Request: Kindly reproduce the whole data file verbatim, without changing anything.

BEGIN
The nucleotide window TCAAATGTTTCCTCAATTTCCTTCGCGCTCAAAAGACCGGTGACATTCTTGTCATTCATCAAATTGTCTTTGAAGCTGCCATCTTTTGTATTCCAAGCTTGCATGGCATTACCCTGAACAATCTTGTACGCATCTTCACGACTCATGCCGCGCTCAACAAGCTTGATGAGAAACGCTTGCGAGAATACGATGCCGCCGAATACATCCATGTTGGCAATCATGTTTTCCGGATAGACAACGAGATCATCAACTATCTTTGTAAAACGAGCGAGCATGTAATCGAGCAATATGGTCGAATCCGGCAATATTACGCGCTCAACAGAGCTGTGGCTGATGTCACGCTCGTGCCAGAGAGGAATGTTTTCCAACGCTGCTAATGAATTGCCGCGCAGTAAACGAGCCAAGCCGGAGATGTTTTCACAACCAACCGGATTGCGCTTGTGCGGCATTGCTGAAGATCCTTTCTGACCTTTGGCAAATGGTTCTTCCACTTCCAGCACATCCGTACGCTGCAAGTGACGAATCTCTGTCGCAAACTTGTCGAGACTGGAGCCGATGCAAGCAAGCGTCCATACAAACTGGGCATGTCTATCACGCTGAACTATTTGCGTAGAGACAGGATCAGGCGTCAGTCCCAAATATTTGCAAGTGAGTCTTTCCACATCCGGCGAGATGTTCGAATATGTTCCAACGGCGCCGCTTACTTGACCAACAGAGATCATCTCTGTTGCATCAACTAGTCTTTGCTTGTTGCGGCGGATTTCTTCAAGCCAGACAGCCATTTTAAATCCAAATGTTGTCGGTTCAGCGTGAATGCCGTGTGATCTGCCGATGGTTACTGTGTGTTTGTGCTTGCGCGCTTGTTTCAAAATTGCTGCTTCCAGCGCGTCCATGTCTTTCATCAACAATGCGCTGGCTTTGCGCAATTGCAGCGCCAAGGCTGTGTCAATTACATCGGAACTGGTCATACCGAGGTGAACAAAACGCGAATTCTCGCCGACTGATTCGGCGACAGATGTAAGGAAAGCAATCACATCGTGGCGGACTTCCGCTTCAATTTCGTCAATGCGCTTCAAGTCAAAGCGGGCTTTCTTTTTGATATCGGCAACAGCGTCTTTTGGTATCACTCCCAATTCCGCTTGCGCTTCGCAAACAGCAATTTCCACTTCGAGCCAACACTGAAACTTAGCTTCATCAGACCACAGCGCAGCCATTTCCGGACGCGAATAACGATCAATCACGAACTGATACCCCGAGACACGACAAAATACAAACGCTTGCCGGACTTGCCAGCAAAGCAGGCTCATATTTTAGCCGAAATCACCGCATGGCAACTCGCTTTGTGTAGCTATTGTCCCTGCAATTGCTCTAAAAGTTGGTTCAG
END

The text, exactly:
The nucleotide window TCAAATGTTTCCTCAATTTCCTTCGCGCTCAAAAGACCGGTGACATTCTTGTCATTCATCAAATTGTCTTTGAAGCTGCCATCTTTTGTATTCCAAGCTTGCATGGCATTACCCTGAACAATCTTGTACGCATCTTCACGACTCATGCCGCGCTCAACAAGCTTGATGAGAAACGCTTGCGAGAATACGATGCCGCCGAATACATCCATGTTGGCAATCATGTTTTCCGGATAGACAACGAGATCATCAACTATCTTTGTAAAACGAGCGAGCATGTAATCGAGCAATATGGTCGAATCCGGCAATATTACGCGCTCAACAGAGCTGTGGCTGATGTCACGCTCGTGCCAGAGAGGAATGTTTTCCAACGCTGCTAATGAATTGCCGCGCAGTAAACGAGCCAAGCCGGAGATGTTTTCACAACCAACCGGATTGCGCTTGTGCGGCATTGCTGAAGATCCTTTCTGACCTTTGGCAAATGGTTCTTCCACTTCCAGCACATCCGTACGCTGCAAGTGACGAATCTCTGTCGCAAACTTGTCGAGACTGGAGCCGATGCAAGCAAGCGTCCATACAAACTGGGCATGTCTATCACGCTGAACTATTTGCGTAGAGACAGGATCAGGCGTCAGTCCCAAATATTTGCAAGTGAGTCTTTCCACATCCGGCGAGATGTTCGAATATGTTCCAACGGCGCCGCTTACTTGACCAACAGAGATCATCTCTGTTGCATCAACTAGTCTTTGCTTGTTGCGGCGGATTTCTTCAAGCCAGACAGCCATTTTAAATCCAAATGTTGTCGGTTCAGCGTGAATGCCGTGTGATCTGCCGATGGTTACTGTGTGTTTGTGCTTGCGCGCTTGTTTCAAAATTGCTGCTTCCAGCGCGTCCATGTCTTTCATCAACAATGCGCTGGCTTTGCGCAATTGCAGCGCCAAGGCTGTGTCAATTACATCGGAACTGGTCATACCGAGGTGAACAAAACGCGAATTCTCGCCGACTGATTCGGCGACAGATGTAAGGAAAGCAATCACATCGTGGCGGACTTCCGCTTCAATTTCGTCAATGCGCTTCAAGTCAAAGCGGGCTTTCTTTTTGATATCGGCAACAGCGTCTTTTGGTATCACTCCCAATTCCGCTTGCGCTTCGCAAACAGCAATTTCCACTTCGAGCCAACACTGAAACTTAGCTTCATCAGACCACAGCGCAGCCATTTCCGGACGCGAATAACGATCAATCACGAACTGATACCCCGAGACACGACAAAATACAAACGCTTGCCGGACTTGCCAGCAAAGCAGGCTCATATTTTAGCCGAAATCACCGCATGGCAACTCGCTTTGTGTAGCTATTGTCCCTGCAATTGCTCTAAAAGTTGGTTCAG